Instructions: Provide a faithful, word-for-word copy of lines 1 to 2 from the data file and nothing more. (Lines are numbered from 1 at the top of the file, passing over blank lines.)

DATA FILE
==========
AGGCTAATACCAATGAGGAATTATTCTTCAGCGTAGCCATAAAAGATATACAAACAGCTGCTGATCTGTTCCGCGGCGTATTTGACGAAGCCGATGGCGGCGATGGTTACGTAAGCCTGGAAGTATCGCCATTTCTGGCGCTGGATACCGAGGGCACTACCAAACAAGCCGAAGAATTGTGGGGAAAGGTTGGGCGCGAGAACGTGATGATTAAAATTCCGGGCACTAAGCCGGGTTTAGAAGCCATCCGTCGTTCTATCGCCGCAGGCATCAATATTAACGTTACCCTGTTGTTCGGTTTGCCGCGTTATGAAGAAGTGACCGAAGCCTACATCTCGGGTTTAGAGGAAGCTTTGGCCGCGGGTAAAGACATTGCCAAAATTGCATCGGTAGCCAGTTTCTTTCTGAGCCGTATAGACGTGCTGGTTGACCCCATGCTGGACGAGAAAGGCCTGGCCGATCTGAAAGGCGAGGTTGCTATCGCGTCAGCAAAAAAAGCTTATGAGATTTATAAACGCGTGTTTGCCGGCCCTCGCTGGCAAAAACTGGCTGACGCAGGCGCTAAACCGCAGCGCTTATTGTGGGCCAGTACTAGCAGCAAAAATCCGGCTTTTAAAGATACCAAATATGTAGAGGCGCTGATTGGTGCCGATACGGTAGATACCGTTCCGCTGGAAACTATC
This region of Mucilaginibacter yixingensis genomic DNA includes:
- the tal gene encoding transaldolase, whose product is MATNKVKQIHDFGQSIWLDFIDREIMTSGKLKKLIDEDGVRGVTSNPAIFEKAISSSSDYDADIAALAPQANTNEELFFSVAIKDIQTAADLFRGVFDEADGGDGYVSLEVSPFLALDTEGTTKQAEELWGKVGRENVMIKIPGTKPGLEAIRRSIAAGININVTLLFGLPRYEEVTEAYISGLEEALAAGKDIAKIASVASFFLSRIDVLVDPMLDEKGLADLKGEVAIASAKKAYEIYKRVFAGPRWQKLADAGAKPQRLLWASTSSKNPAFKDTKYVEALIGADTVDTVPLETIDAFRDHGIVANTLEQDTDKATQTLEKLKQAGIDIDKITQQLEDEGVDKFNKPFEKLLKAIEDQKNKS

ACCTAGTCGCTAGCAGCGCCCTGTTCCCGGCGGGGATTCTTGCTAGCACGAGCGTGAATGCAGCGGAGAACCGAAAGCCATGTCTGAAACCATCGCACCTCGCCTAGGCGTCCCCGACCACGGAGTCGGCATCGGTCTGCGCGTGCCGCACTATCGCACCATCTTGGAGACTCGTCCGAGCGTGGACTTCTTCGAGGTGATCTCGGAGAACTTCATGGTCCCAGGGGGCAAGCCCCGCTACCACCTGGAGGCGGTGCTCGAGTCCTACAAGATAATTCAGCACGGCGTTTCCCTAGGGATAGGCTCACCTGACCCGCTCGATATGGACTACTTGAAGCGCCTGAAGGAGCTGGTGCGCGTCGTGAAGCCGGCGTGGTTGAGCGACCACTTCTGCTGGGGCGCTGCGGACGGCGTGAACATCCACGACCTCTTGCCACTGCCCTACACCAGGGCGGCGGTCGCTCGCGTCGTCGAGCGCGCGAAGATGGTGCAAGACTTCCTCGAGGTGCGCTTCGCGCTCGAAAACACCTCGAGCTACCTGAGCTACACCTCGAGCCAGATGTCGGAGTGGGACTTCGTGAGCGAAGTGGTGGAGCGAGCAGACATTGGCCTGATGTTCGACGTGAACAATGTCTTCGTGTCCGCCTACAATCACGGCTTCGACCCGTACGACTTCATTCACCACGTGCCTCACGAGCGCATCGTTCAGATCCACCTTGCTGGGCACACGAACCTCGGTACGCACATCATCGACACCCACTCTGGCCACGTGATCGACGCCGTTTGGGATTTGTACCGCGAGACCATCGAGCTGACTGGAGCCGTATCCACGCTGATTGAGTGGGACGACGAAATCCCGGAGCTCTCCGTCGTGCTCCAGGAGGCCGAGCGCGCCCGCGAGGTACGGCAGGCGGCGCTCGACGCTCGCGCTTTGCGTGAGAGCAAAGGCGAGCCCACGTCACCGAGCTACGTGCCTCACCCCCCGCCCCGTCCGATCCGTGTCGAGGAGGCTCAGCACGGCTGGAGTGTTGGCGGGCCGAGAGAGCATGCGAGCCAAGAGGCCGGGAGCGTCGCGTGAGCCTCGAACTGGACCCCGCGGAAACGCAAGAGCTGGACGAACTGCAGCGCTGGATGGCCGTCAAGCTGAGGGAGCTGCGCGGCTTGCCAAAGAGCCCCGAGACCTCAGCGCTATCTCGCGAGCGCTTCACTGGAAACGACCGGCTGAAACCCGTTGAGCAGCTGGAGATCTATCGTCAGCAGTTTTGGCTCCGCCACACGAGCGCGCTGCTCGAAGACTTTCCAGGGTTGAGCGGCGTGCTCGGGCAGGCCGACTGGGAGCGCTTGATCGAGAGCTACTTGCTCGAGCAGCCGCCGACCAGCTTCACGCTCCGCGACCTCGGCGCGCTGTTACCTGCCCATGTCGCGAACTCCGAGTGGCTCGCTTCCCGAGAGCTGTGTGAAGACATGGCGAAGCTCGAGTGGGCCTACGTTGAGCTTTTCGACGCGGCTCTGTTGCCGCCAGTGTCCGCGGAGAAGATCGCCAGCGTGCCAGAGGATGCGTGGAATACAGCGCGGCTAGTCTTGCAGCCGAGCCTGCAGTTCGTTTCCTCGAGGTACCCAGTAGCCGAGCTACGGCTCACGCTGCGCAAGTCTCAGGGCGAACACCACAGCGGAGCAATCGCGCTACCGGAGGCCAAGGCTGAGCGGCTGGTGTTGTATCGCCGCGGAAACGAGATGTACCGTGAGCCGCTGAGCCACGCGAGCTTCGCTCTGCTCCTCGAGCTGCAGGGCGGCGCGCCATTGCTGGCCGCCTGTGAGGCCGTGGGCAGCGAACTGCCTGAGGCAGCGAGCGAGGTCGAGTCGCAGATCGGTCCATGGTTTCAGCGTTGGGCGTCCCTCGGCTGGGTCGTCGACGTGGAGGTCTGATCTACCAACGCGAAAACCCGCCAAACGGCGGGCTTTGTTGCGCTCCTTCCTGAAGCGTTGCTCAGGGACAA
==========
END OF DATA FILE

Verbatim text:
AGGCTAATACCAATGAGGAATTATTCTTCAGCGTAGCCATAAAAGATATACAAACAGCTGCTGATCTGTTCCGCGGCGTATTTGACGAAGCCGATGGCGGCGATGGTTACGTAAGCCTGGAAGTATCGCCATTTCTGGCGCTGGATACCGAGGGCACTACCAAACAAGCCGAAGAATTGTGGGGAAAGGTTGGGCGCGAGAACGTGATGATTAAAATTCCGGGCACTAAGCCGGGTTTAGAAGCCATCCGTCGTTCTATCGCCGCAGGCATCAATATTAACGTTACCCTGTTGTTCGGTTTGCCGCGTTATGAAGAAGTGACCGAAGCCTACATCTCGGGTTTAGAGGAAGCTTTGGCCGCGGGTAAAGACATTGCCAAAATTGCATCGGTAGCCAGTTTCTTTCTGAGCCGTATAGACGTGCTGGTTGACCCCATGCTGGACGAGAAAGGCCTGGCCGATCTGAAAGGCGAGGTTGCTATCGCGTCAGCAAAAAAAGCTTATGAGATTTATAAACGCGTGTTTGCCGGCCCTCGCTGGCAAAAACTGGCTGACGCAGGCGCTAAACCGCAGCGCTTATTGTGGGCCAGTACTAGCAGCAAAAATCCGGCTTTTAAAGATACCAAATATGTAGAGGCGCTGATTGGTGCCGATACGGTAGATACCGTTCCGCTGGAAACTATC
This region of Mucilaginibacter yixingensis genomic DNA includes: